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News & Insights on Europe

News and Views on Europe – 16 Nov 2018

posted by eucentresg


Germany and France takes a united stance for international peace against USA
On Tuesday (13 Nov), German Chancellor Angela Merkel delivered her last speech at the European Parliament in Strasbourg and spoke on the future of Europe, highlighting the importance of European unity and common values.

Speaking on migration, Merkel called for strengthening of European institutions in border protection (Frontex) and a common asylum procedure. She warned that individual nations must be willing to give up some “national jurisdiction” in order for common border control to be effective and for Frontex to do their job properly. She also called on EU member states to stand together as a European community to handle migration flows and refugee integration. Merkel also emphasised the need for reforms to the eurozone but left the proposals, seemingly, to France. However, she underscored that economic success forms the basis of Europe’s strength and is essential for the bloc to have a voice in the world.

Speaking after the centennial of the armistice that ended World War I, she echoed the French President’s proclamation that “a true European army” is needed to “defend against China, Russia, and even the USA”. This drew applause as well as booing from European Parliament. The call for a European army has also chafed US president Trump, who has been called out by French President Macron for being a self-proclaimed nationalist. Macron had rebuked Trump by saying that “nationalism is a betrayal of patriotism”. Trump tweeted that this was Macron’s attempt to improve his falling approval ratings back home. Merkel’s speech is seen as support for her French counterpart over the US amidst frayed transatlantic ties. It seems that Europe has grown tired of Trump’s increasing protectionism and disregard for international agreements; the last straw being his thinly veiled attempt to draw out of NATO.

Hence, Merkel’s speech emphasized that Europe can no longer “rely on others without reservation” while also pointing out that a European Army will not replace, but complement NATO. While no concrete framework for a common army yet exist, she backed the formation of a European intervention unit and a common arms acquisition policy. The initiative has recently seen Finland joining in as the latest addition and 10th participant.

The Paris Peace Forum, initiated by President Macron, seeks to become an annual gathering to discuss democracy and international cooperation in an environment “somewhere between a trade fair and a think-tank conference”. The forum, which was attended by Russian President Putin and skipped by Trump, aimed to uphold multilateralism and democracy against nationalistic viewpoints. However, discussion on critical issues concerning the middle east and other humanitarian crises were absent and this has led some to question whether it is truly necessary or if it is another echo chamber.


Internal clashes within the EU over Romania’s corruption, the Italian budget, and migration
Amidst divisions over migration, budget rules, and challenges resulting from corruption, across Europe, various high-ranking centre-left and left-wing politicians have urged progressive forces to form a pro-EU narrative and unite against those that reject the EU project. The German Social Democratic Party (SPD) organised a conference on 11 November, where SPD leader Andrea Nahles propounded the urgent need for a common strategy against right-wing forces in light of the elections next year. She urged progressive forces such as left-wing, socialist, social-democratic and ecological leaders to shape a common strategy, not unlike the coalition governments in Portugal and Spain.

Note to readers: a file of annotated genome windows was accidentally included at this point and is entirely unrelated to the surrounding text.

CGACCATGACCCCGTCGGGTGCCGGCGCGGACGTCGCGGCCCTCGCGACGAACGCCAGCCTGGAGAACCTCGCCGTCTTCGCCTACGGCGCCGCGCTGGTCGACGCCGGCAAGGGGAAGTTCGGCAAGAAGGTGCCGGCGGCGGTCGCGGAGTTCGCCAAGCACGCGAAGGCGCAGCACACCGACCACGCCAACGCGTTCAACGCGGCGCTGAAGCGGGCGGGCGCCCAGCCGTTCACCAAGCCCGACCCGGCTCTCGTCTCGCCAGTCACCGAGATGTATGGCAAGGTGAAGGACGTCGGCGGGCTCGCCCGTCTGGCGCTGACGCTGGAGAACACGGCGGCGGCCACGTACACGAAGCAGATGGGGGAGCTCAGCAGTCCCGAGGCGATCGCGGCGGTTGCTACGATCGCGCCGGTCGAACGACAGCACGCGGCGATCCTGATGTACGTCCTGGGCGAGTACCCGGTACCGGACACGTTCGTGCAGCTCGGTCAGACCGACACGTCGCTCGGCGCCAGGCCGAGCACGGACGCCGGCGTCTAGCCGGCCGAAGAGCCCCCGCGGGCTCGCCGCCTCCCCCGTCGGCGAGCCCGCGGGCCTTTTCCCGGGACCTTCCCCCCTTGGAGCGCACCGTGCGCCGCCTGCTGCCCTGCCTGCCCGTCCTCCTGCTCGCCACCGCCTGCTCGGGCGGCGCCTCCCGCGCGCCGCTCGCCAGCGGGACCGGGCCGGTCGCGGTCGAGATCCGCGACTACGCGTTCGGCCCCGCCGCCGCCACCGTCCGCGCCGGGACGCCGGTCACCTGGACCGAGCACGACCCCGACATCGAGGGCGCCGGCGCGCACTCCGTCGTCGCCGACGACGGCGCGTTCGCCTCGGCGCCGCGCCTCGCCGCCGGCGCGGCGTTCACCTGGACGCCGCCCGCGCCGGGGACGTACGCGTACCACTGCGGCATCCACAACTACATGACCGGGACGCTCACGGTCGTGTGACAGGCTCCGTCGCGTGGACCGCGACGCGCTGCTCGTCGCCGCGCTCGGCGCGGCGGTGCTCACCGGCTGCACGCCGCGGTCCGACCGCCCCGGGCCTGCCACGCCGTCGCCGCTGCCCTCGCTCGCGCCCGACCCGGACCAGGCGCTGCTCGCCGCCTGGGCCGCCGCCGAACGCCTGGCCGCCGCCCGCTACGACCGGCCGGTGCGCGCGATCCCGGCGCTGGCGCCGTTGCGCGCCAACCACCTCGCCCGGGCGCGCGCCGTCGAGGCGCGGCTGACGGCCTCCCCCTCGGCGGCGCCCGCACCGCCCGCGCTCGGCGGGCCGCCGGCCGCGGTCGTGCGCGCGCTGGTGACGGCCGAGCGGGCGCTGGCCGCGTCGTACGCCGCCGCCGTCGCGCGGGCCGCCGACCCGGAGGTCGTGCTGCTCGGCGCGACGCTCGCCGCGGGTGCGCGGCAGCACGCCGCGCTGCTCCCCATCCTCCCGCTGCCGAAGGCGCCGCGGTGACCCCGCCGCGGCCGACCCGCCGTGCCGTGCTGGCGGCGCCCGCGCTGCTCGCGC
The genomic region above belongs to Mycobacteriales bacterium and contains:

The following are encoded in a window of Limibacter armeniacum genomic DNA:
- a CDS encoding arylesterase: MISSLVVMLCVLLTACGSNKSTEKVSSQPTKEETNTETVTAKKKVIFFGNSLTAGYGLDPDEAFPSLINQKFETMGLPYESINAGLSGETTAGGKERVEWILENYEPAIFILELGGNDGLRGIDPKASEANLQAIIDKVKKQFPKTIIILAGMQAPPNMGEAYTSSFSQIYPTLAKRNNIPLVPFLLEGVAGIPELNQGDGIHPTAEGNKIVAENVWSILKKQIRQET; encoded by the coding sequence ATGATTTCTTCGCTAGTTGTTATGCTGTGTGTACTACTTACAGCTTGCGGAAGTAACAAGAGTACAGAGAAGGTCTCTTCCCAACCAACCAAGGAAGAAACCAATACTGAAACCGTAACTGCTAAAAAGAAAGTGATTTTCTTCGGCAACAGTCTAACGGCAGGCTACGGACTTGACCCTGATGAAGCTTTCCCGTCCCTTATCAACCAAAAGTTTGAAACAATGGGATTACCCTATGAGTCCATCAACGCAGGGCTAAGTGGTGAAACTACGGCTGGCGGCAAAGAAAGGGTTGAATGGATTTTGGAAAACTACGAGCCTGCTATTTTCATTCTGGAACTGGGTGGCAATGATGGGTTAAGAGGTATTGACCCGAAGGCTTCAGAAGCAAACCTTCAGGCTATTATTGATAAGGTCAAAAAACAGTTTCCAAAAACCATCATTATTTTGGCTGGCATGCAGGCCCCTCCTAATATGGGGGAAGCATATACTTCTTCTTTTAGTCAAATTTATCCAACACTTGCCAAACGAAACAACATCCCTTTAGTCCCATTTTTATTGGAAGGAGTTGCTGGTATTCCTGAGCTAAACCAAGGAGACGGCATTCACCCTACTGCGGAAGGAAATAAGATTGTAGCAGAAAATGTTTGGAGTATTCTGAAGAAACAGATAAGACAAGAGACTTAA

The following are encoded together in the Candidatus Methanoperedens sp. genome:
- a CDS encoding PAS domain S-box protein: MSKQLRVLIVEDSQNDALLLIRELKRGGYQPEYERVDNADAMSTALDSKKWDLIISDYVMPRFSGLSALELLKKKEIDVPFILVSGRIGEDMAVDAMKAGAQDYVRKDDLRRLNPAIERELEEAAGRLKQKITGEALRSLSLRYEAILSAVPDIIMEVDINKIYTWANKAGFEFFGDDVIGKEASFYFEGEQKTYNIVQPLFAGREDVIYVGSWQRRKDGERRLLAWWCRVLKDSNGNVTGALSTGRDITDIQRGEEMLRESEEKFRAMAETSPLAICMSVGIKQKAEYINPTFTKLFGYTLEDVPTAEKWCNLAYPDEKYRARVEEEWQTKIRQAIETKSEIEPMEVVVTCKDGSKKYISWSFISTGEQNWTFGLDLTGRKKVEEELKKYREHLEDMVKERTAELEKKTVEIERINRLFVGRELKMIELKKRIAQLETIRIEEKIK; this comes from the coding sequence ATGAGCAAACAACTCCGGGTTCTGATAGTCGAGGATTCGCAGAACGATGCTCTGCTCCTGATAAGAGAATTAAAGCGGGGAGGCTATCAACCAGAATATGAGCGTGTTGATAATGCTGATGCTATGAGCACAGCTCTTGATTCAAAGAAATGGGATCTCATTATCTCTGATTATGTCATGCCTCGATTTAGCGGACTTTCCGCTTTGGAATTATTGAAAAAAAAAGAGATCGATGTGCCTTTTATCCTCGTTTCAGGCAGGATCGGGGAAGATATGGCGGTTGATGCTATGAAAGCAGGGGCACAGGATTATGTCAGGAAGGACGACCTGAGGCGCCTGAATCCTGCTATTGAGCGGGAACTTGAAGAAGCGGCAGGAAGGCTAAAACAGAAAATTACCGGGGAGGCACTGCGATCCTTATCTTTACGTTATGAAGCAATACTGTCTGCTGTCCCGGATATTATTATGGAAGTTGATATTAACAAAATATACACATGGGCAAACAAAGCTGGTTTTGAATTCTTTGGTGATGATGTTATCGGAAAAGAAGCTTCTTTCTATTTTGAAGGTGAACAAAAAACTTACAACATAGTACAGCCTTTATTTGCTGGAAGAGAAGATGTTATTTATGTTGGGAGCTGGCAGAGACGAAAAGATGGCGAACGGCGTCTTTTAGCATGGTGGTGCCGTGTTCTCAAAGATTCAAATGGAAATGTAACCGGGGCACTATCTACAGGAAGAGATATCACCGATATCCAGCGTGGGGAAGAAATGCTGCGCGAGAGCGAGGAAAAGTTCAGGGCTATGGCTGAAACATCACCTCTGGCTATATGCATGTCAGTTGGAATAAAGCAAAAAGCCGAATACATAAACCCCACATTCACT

This week European Commission is still in a standoff with Italy over the latter’s 2019 budget. Italy was previously tasked by the EU to redraft its 2019 budgetary plan, which had defied the EU’s fiscal rules. Despite the EU’s threat of sanctions against the country, Italy has decided not to change its budgetary targets. However, the Italian government did include some safeguards to prevent the deficit-to-GDP ratio from exceeding 2.4%, and expressed their intention to sell properties belonging to the state. In response to Rome’s defiant stance, the Commission could launch the excessive deficit procedure (EDP) against Italy as soon as November 21, which consists of strict economic demands. If these demands are still ignored, the Commission may resort to sanctions of up to 0.5% of GDP – amounting to 9 billion euros for Italy.

Concurrently, the European Commission is wrestling with Romania over concerns on corruption. On Tuesday, 13 November, Brussels accused Romania of backsliding in the fight against corruption. This accusation comes at a time when Bucharest is preparing to take over the EU’s rotating presidency. It is also the most scathing critique Romania has received since it joined the EU in 2007. This can partly be attributed to a larger fear on the EU’s part that Bucharest will head down the same path of democratic backsliding as Poland and Hungary. Brussels tasked the Romanian government with appointing a new anti-corruption prosecutor instead of trying to advocate legal changes that would weaken the judiciary’s independence. The attempted judiciary reforms have also sparked protests across the country.

A study by the German Economic Institute noted that support for democracy has fallen in ex-communist Eastern European countries. They explained this decline with a parallel trend of corruption in Eastern Europe almost doubling over the same period. According to them, the increased experiences of corruption in these states undermine the support for democracy. This study captures the essence of the EU’s worry that backsliding on corruption would lead to backsliding on democracy among Romania and its neighbours.